The peril of cutting edge or trailing edge.


I’ve been wanting to talk about this for a while, but I wasn’t sure how to approach the subject.

Today, I got offer a Surefire 720V in trade for something I was selling, and it got me thinking about the subject again.

The U.S. military spends ridiculous amounts of money to develop and fly the latest and greatest in fighter aircraft. Having the very best takes so very much time, effect, and most of all the money.

Same applies to any hobby or craft. There will always be something newer. Some time back, Surefire designed a new weapon light with all the cool features and that was the M720V.

This thing had all the coolest new features. Bright light, and dim light. IR light. Multiple switches and remote switch options. Metal construction, tempered lens. It was to be the pinnacle of weapon lights.

It also cost $800ish.

Oh man did I want one. But now way was I going to spend that much money to have the latest and greatest. I drooled over all the pictures of the cool guys running around with theses.

Good thing I didn’t get one, turns out they are huge, heavy, and better lights came out shortly afterwards at more reasonable prices. It seemed like a year after they came out I saw a bunch for sale used and nobody wanted them even at drastically reduced prices.

There is always something newer coming out. If you try and chase the very newest stuff you are going to pay the premium for it, be it cost, time, etc. And sometimes that newest tech ends up not being that great (Magpul Masada anyone?).

Look at the Leupold CQBSS, an excellent piece of gear. An early adopter would have had to pay around four thousand dollars for one. Now, we have plenty of excellent 1-8X options that are lighter, smaller, and cheaper.

Sometimes it is worth waiting to see if something really is an improvement. This can also help you avoid the extra cost of being an early adopter.

We don’t want to go to the other extreme either. We don’t want to be Luddites to progress. I’ve met individuals who still believe that optics are not reliable enough for a fighting weapon. There are people who think that only equipment the military uses can be trusted.

(U.S. Air National Guard photo by Staff Sgt. Shane Hughes)

A basic M4 is a good gun, but we can do better.

For each of us, the sweet spot of what to get and use will vary. Some people are more adventurous and would like to try new stuff, or have more cash to spend on the latest. Others will be more conservative and wait till things are proven and cheaper. Just don’t blow all your money on the latest gimmick or be that old fogey that just keeping whining that cartridge guns are fad.


  1. I think we already chatted about the scopes-on-military-rifles issues awhile back. I stick by my opinion on the situation – that the Trijicon changes the equation for optics on military weapons. The Trijicon scope family is built like a brick shithouse, simplicity exemplified, and expensive. Unertl scopes also had their place on military sniping rifles – because the Unertls had no internal adjustments, they were simplified and could be made very reliable indeed. They also cost a pretty hefty chunk of change to get the reliability they offered.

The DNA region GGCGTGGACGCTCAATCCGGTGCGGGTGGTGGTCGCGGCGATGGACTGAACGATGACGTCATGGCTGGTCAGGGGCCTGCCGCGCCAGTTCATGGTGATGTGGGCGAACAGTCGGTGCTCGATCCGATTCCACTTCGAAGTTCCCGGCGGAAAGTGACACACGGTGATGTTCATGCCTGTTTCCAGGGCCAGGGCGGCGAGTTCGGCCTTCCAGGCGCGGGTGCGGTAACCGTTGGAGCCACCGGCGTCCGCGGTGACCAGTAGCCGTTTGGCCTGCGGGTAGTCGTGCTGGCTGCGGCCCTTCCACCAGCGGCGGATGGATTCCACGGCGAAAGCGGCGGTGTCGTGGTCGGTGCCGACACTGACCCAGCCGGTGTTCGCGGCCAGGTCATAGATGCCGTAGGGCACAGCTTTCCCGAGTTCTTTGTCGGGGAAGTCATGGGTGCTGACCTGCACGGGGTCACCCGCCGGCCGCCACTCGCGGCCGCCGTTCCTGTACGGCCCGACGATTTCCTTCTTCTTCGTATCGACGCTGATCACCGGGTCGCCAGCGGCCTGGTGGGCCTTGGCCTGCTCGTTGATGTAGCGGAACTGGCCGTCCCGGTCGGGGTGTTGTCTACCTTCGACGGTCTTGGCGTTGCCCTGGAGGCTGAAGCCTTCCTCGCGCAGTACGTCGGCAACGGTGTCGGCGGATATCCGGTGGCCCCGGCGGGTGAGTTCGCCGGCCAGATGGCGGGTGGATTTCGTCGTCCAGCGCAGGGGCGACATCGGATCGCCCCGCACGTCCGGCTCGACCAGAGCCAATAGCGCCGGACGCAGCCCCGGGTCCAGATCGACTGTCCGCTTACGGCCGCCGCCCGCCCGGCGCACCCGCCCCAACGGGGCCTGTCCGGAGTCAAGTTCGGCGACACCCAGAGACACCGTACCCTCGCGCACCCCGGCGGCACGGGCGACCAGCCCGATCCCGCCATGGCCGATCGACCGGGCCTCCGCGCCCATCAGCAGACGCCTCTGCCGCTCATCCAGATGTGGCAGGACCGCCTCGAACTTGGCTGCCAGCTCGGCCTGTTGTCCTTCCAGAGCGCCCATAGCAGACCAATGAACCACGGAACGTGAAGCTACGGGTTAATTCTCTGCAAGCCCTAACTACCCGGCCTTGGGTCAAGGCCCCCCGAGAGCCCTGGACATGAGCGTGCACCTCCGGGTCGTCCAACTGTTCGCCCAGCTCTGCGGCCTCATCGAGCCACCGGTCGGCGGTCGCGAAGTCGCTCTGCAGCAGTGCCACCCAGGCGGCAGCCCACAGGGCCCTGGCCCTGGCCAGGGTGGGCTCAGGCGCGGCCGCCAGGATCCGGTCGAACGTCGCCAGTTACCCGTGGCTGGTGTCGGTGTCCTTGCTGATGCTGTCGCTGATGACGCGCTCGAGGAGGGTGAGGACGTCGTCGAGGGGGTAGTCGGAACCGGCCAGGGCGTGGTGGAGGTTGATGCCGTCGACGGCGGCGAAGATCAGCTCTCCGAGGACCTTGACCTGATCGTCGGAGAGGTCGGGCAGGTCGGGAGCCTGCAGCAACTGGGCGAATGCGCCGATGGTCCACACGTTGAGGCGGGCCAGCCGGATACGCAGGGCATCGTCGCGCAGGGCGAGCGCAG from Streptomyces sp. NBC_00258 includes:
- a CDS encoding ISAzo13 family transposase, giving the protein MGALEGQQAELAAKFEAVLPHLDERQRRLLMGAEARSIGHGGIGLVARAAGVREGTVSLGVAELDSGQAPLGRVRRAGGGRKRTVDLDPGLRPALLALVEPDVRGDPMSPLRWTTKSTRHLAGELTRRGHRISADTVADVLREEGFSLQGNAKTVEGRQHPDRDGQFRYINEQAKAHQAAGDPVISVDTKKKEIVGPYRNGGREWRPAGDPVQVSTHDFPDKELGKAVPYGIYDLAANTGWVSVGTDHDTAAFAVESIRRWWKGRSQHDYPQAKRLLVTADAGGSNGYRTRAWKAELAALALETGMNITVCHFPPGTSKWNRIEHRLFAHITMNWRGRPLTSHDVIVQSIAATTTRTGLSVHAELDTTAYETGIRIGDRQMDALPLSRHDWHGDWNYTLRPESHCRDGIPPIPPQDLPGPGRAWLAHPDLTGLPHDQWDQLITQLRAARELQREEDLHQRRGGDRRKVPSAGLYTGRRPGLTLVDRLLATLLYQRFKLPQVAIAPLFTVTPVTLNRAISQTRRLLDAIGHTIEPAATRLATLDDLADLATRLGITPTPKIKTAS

Contrast this tank-like construction and mission-specificity to modern consumer optics, where we have all manner of unreliable consumer-grade optical sights out there, some more expensive than others, but almost none of which can you drop out of a moving HMMV onto a dirt/rock road in Dirka-Dirka-Dirkastan, swing the vehicle around, jump out, get your weapon and find that the thing is actually still zero’d (a friend from gunsmithing school had this happen to him) – and you can see why old fogies who have had consumer-grade optics fail on them again and again and again would make such pronouncements. They’re not necessarily “luddites” so much as they have some wisdom. Remember, wisdom comes in two stages: Experience is what you get when you didn’t get what you wanted – and wisdom comes from interpreting experience in the larger timeframe. Ergo, wisdom ultimately comes from bad experience.

    Now, run a Trijicon by these old duffers and show them the glass quality and the reliability – and they sit up and listen with rapt attention – right up until you tell them the price. Then their enthusiasm melts like a snowman on the back of a horse in a rodeo parade in August.

    I’d also add this: I rail against electronics in cars and on things like ag equipment. I positively hate electronics on ag equipment. Why? Because the connectors are invariably POS least-cost crap that breaks, allows in water, dust, etc. Now look at mil-spec electrical/electronic connectors: built like a tank, moisture/fungus proof, usually made from metal (not plastics) and built for the ages. OK, now I’m on board with electronics on mobile equipment – because someone took the money and time to address the most quotidian issues thoroughly. You can’t find such connectors in the consumer-grade connector market – which is why I despise electronics on farm equipment. Electronics on consumer-sector equipment are always breaking, and just when you need the machine to get a crop in.

    So, let’s go back to your above example: was that Surefire light over-built? Sure was. It looks over-built. Tempered glass? You bet your ass it was over-built. I admit to getting a some tingles just looking at a picture of the thing. Did it meet the mission profile, ie, “this damn thing had better work when we need it to work?” I’m guessing ‘yes’. And it came with a price tag to match.

    The old engineer’s saying comes into play here: “You can have almost anything you want – correct, quickly or cheaply – pick any two criteria.”

    • IIRC, Hognose had a story about sledding down a staircase on his duty rifle in Afghanistan. If memory serves, the ACOG held zero.

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